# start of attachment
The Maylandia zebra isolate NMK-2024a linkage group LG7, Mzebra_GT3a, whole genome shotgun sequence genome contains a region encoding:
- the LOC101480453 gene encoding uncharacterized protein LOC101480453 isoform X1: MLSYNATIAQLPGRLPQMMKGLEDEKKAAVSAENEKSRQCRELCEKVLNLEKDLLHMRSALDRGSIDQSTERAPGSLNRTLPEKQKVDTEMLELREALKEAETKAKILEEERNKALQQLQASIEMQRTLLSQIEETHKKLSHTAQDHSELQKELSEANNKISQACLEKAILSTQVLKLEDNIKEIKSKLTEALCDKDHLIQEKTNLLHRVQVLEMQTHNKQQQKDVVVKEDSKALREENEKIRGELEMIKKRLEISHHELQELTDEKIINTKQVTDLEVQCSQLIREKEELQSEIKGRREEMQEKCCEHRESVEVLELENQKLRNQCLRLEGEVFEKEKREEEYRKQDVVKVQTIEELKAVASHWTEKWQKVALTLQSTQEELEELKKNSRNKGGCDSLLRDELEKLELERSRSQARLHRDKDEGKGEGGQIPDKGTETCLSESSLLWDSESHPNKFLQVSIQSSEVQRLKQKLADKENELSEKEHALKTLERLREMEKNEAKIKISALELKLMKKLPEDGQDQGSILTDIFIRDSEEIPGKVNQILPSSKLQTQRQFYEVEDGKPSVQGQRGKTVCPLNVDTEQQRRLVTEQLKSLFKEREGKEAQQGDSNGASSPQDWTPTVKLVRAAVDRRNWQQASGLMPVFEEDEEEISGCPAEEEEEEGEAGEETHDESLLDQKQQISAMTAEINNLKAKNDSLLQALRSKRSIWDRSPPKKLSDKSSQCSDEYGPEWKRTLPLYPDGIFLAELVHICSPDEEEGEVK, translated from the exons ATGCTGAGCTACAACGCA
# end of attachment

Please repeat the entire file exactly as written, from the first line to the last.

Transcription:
The Maylandia zebra isolate NMK-2024a linkage group LG7, Mzebra_GT3a, whole genome shotgun sequence genome contains a region encoding:
- the LOC101480453 gene encoding uncharacterized protein LOC101480453 isoform X1: MLSYNATIAQLPGRLPQMMKGLEDEKKAAVSAENEKSRQCRELCEKVLNLEKDLLHMRSALDRGSIDQSTERAPGSLNRTLPEKQKVDTEMLELREALKEAETKAKILEEERNKALQQLQASIEMQRTLLSQIEETHKKLSHTAQDHSELQKELSEANNKISQACLEKAILSTQVLKLEDNIKEIKSKLTEALCDKDHLIQEKTNLLHRVQVLEMQTHNKQQQKDVVVKEDSKALREENEKIRGELEMIKKRLEISHHELQELTDEKIINTKQVTDLEVQCSQLIREKEELQSEIKGRREEMQEKCCEHRESVEVLELENQKLRNQCLRLEGEVFEKEKREEEYRKQDVVKVQTIEELKAVASHWTEKWQKVALTLQSTQEELEELKKNSRNKGGCDSLLRDELEKLELERSRSQARLHRDKDEGKGEGGQIPDKGTETCLSESSLLWDSESHPNKFLQVSIQSSEVQRLKQKLADKENELSEKEHALKTLERLREMEKNEAKIKISALELKLMKKLPEDGQDQGSILTDIFIRDSEEIPGKVNQILPSSKLQTQRQFYEVEDGKPSVQGQRGKTVCPLNVDTEQQRRLVTEQLKSLFKEREGKEAQQGDSNGASSPQDWTPTVKLVRAAVDRRNWQQASGLMPVFEEDEEEISGCPAEEEEEEGEAGEETHDESLLDQKQQISAMTAEINNLKAKNDSLLQALRSKRSIWDRSPPKKLSDKSSQCSDEYGPEWKRTLPLYPDGIFLAELVHICSPDEEEGEVK, translated from the exons ATGCTGAGCTACAACGCA